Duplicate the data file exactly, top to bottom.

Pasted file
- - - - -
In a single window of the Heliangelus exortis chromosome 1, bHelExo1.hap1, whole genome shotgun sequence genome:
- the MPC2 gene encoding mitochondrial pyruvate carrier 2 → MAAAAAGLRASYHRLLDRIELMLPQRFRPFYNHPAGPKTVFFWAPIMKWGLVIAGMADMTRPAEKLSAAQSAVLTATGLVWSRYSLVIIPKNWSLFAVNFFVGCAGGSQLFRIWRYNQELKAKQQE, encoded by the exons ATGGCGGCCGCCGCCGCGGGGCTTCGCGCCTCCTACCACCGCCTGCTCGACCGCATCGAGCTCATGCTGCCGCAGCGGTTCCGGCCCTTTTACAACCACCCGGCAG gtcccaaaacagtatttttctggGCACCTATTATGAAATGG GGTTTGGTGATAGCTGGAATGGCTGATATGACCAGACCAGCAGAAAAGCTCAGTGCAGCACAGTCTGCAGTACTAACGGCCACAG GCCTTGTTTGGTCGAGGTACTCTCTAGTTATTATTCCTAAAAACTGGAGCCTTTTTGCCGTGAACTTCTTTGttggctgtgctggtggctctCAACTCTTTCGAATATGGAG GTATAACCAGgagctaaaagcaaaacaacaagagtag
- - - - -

In a single window of the Heliangelus exortis chromosome 1, bHelExo1.hap1, whole genome shotgun sequence genome:
- the MPC2 gene encoding mitochondrial pyruvate carrier 2 → MAAAAAGLRASYHRLLDRIELMLPQRFRPFYNHPAGPKTVFFWAPIMKWGLVIAGMADMTRPAEKLSAAQSAVLTATGLVWSRYSLVIIPKNWSLFAVNFFVGCAGGSQLFRIWRYNQELKAKQQE, encoded by the exons ATGGCGGCCGCCGCCGCGGGGCTTCGCGCCTCCTACCACCGCCTGCTCGACCGCATCGAGCTCATGCTGCCGCAGCGGTTCCGGCCCTTTTACAACCACCCGGCAG gtcccaaaacagtatttttctggGCACCTATTATGAAATGG GGTTTGGTGATAGCTGGAATGGCTGATATGACCAGACCAGCAGAAAAGCTCAGTGCAGCACAGTCTGCAGTACTAACGGCCACAG GCCTTGTTTGGTCGAGGTACTCTCTAGTTATTATTCCTAAAAACTGGAGCCTTTTTGCCGTGAACTTCTTTGttggctgtgctggtggctctCAACTCTTTCGAATATGGAG GTATAACCAGgagctaaaagcaaaacaacaagagtag